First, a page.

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Python Computing for Data Science

Graduate Seminar Course at UC Berkeley (AY 250)

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Campbell Hall 141: Monday 4 - 7 PM SPRING 2022


Python has become the de facto superglue language for modern scientific computing. In this course we will learn Pythonic interactions with databases, imaging processing, advanced statistical and numerical packages, web frameworks, machine-learning, and parallelism. Each week will involve lectures and coding projects. In the final project, students will build a working codebase useful for their own research domain.

This class is for any student working in a quantative discpline and with familiarily with Python. Those who completed the Python Bootcamp or equivalent will be eligible.

Course Schedule

Date Content Reading Leader
Jan 24 Pandas, Scipy, & Numpy
- scipy ยงยง 1.3, 1.5, 2.2
- numpy
- skim chap 4/5 of McKinney
Jan 31 Data vizualization (Matplotlib, Bokeh, Altair, Plotly) - Skim Tufte's Vizualization book
- colormap talk (Scipy 2015)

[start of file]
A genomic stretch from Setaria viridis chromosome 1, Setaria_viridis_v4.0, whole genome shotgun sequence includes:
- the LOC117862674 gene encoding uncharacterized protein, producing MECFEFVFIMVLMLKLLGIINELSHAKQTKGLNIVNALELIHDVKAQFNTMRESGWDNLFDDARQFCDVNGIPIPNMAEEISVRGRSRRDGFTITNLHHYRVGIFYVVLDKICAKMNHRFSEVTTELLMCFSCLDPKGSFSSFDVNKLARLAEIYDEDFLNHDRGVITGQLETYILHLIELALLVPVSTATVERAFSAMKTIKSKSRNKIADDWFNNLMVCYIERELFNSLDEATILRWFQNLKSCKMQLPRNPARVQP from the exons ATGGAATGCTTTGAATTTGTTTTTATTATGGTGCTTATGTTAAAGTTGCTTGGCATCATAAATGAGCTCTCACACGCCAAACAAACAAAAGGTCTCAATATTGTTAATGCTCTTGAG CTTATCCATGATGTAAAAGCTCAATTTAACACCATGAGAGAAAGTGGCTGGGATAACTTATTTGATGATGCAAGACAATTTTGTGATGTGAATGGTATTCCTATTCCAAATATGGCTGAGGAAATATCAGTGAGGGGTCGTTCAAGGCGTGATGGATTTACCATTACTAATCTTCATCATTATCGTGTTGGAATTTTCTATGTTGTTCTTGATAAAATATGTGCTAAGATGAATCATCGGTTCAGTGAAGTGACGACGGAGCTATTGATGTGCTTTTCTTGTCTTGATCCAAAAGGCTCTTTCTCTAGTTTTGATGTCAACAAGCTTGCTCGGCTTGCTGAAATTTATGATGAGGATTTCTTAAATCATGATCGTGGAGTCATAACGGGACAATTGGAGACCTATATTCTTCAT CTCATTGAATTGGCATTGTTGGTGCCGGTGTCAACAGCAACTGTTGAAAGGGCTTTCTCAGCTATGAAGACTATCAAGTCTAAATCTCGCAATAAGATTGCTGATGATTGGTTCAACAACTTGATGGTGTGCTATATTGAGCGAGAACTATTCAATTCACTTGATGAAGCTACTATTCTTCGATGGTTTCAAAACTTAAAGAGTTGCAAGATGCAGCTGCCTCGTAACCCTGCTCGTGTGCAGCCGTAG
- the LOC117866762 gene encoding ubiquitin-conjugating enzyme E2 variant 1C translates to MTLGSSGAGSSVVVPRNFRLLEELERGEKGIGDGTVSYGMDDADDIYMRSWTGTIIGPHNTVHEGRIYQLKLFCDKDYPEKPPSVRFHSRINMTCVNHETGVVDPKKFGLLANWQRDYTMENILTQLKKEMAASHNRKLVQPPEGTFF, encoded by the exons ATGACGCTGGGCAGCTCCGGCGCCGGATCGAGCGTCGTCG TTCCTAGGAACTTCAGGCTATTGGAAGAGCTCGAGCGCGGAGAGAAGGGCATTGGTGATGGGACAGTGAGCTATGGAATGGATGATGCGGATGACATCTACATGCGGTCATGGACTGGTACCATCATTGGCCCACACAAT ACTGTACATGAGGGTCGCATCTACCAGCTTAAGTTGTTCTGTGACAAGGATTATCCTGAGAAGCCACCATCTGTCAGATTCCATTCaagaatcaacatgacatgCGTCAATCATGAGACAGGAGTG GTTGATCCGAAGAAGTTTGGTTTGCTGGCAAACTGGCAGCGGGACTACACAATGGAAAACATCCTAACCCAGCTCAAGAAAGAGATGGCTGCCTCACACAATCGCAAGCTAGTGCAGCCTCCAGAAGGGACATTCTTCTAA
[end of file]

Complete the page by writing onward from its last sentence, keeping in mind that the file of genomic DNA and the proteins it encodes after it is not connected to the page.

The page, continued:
Feb 7 Application building and Testing None Josh
Feb 14 Parallelism (asyncio, dask, ray, jax) - ipyparallel docs Josh
Feb 21 Holiday (no class)
Feb 28 Database interaction (sqlite, postgres, SQLAlchemy, peewee),
Large datasets (xarray, HDF5)
None Josh
Mar 7 Machine Learning I (sklearn, NLP) None Josh
Mar 14 Machine Learning II (keras [tensorflow], pytorch) None Josh
Mar 21 Spring Break
Feb 28 Interacting with the world (requests, email, IoT/pyserial) None Josh
Apr 4 Image processing (OpenCV, skimage) None TBD
Apr 11 Web frameworks & RESTful APIs, Flask None Josh
Apr 18 Bayesian programming & Symbolic math Probabalistic Programming eBook
pip install pymc3
Apr 25 Speeding it up (Numba, Cython, wrapping legacy code) TBD Josh
Onward final project work


Each Monday we will be introducing a resonably self-contained topic with two back-to-back lectures. In between a short (~20 minute) breakout coding session will be conducted. Homeworks will require you to write a large (several hundred line) codebase.


Email us at or contact the professor directly ( Auditing is not permitted by the University but those wishing to sit in on a class or two should contact the professor before attending.